which can be used to add/remove architectures from the set which will be downloaded.</para></listitem>
<listitem><para><literal>trusted=yes</literal> can be set to indicate that packages
from this source are always authenticated even if the <filename>Release</filename> file
is not signed or the signature can't be checked. This disables parts of &apt-secure;
and should therefore only be used in a local and trusted context. <literal>trusted=no</literal>
is the opposite which handles even correctly authenticated sources as not authenticated.</para></listitem>
<para>It is important to list sources in order of preference, with the most
preferred source listed first. Typically this will result in sorting
by speed from fastest to slowest (CD-ROM followed by hosts on a local
network, followed by distant Internet hosts, for example).</para>
<para>Some examples:</para>
deb &stable-codename; main contrib non-free
deb &stable-codename;/updates main contrib non-free
<refsect1><title>URI specification</title>
<para>The currently recognized URI types are:
The file scheme allows an arbitrary directory in the file system to be
considered an archive. This is useful for NFS mounts and local mirrors or
The cdrom scheme allows APT to use a local CD-ROM drive with media
swapping. Use the &apt-cdrom; program to create cdrom entries in the
source list.</para></listitem>
The http scheme specifies an HTTP server for the archive. If an environment
variable <envar>http_proxy</envar> is set with the format
http://server:port/, the proxy server specified in
<envar>http_proxy</envar> will be used. Users of authenticated
HTTP/1.1 proxies may use a string of the format
Note that this is an insecure method of authentication.</para></listitem>
The ftp scheme specifies an FTP server for the archive. APT's FTP behavior
is highly configurable; for more information see the
&apt-conf; manual page. Please note that an FTP proxy can be specified
by using the <envar>ftp_proxy</envar> environment variable. It is possible
to specify an HTTP proxy (HTTP proxy servers often understand FTP URLs)
using this environment variable and <emphasis>only</emphasis> this
environment variable. Proxies using HTTP specified in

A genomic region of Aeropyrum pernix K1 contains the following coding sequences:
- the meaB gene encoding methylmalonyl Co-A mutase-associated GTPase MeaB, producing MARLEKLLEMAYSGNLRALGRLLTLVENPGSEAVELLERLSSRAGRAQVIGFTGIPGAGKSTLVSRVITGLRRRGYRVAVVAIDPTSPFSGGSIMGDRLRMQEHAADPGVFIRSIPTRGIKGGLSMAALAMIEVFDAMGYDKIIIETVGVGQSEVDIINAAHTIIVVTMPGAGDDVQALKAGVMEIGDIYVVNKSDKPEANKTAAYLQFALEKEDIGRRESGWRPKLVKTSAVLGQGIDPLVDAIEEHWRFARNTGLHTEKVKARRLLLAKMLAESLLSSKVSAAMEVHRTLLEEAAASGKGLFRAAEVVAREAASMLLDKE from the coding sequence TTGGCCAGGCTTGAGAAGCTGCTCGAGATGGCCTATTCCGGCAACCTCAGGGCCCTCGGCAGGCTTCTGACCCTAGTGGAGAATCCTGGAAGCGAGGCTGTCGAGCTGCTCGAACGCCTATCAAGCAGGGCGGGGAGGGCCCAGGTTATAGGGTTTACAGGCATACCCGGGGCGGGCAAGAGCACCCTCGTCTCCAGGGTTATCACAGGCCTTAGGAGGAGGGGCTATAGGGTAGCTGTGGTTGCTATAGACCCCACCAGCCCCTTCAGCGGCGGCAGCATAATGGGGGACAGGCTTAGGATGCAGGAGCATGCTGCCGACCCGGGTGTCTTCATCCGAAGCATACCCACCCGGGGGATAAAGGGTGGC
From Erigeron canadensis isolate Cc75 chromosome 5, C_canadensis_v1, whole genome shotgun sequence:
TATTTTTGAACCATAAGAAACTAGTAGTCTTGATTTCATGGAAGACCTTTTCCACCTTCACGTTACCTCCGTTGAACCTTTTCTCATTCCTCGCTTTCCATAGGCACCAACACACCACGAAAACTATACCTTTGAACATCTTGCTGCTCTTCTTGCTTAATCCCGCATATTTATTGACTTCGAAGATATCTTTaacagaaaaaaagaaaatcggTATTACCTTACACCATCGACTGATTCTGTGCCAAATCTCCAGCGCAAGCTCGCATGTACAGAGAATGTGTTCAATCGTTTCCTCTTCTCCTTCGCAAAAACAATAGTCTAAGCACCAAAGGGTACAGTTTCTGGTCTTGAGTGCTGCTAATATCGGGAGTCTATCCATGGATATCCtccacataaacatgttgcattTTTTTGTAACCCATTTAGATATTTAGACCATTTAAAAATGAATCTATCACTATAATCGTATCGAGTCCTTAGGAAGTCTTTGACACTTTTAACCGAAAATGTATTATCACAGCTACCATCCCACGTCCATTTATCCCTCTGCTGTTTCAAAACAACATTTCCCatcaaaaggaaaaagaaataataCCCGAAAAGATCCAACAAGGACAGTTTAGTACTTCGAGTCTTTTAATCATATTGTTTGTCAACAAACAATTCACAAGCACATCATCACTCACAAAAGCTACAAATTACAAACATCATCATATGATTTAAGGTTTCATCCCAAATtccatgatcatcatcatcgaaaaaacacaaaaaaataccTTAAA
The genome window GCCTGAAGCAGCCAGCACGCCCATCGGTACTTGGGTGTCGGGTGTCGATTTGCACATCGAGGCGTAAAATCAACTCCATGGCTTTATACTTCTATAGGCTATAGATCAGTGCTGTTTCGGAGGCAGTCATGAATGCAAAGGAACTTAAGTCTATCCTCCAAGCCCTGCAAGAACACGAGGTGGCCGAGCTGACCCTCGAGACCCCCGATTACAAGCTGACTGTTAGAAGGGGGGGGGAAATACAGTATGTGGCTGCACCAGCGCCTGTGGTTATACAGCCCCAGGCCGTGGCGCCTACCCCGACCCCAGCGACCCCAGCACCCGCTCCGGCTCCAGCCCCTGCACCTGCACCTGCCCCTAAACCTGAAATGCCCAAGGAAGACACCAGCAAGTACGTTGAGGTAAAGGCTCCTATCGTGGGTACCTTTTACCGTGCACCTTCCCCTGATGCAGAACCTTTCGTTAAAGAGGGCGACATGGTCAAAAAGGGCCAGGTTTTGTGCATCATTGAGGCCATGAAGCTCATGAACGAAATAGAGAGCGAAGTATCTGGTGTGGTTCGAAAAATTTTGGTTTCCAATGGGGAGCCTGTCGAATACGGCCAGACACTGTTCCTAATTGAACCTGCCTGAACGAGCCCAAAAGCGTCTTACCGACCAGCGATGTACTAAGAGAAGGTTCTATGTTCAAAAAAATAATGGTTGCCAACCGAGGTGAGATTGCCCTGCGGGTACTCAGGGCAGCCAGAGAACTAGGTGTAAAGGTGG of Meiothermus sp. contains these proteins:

the configuration file will be ignored.</para></listitem>
The copy scheme is identical to the file scheme except that packages are
copied into the cache directory instead of used directly at their location.
This is useful for people using removable media to copy files around with APT.</para></listitem>
The rsh/ssh method invokes RSH/SSH to connect to a remote host and
access the files as a given user. Prior configuration of rhosts or RSA keys
is recommended. The standard <command>find</command> and <command>dd</command>
commands are used to perform the file transfers from the remote host.
<varlistentry><term>adding more recognizable URI types</term>
APT can be extended with more methods shipped in other optional packages, which should
follow the naming scheme <package>apt-transport-<replaceable>method</replaceable></package>.
For instance, the APT team also maintains the package <package>apt-transport-https</package>,
which provides access methods for HTTPS URIs with features similar to the http method.
Methods for using e.g. debtorrent are also available - see &apt-transport-debtorrent;.
<para>Uses the archive stored locally (or NFS mounted) at /home/jason/debian
for stable/main, stable/contrib, and stable/non-free.</para>
<literallayout>deb file:/home/jason/debian stable main contrib non-free</literallayout>
<para>As above, except this uses the unstable (development) distribution.</para>
<literallayout>deb file:/home/jason/debian unstable main contrib non-free</literallayout>
<para>Source line for the above</para>
<literallayout>deb-src file:/home/jason/debian unstable main contrib non-free</literallayout>
<para>The first line gets package information for the architectures in <literal>APT::Architectures</literal>
while the second always retrieves <literal>amd64</literal> and <literal>armel</literal>.</para>
<literallayout>deb &stable-codename; main
deb [ arch=amd64,armel ] &stable-codename; main</literallayout>
<para>Uses HTTP to access the archive at, and uses only
the hamm/main area.</para>
<literallayout>deb hamm main</literallayout>
<para>Uses FTP to access the archive at, under the debian
directory, and uses only the &stable-codename;/contrib area.</para>
<literallayout>deb &stable-codename; contrib</literallayout>
<para>Uses FTP to access the archive at, under the debian
directory, and uses only the unstable/contrib area. If this line appears as
well as the one in the previous example in <filename>sources.list</filename>
a single FTP session will be used for both resource lines.</para>
<literallayout>deb unstable contrib</literallayout>
<para>Uses HTTP to access the archive at, under the
universe directory, and uses only files found under
<filename>unstable/binary-i386</filename> on i386 machines,
<filename>unstable/binary-amd64</filename> on amd64, and so
forth for other supported architectures. [Note this example only
illustrates how to use the substitution variable; official debian
archives are not structured like this]
<literallayout>deb unstable/binary-$(ARCH)/</literallayout>
<refsect1><title>See Also</title>
<para>&apt-cache; &apt-conf;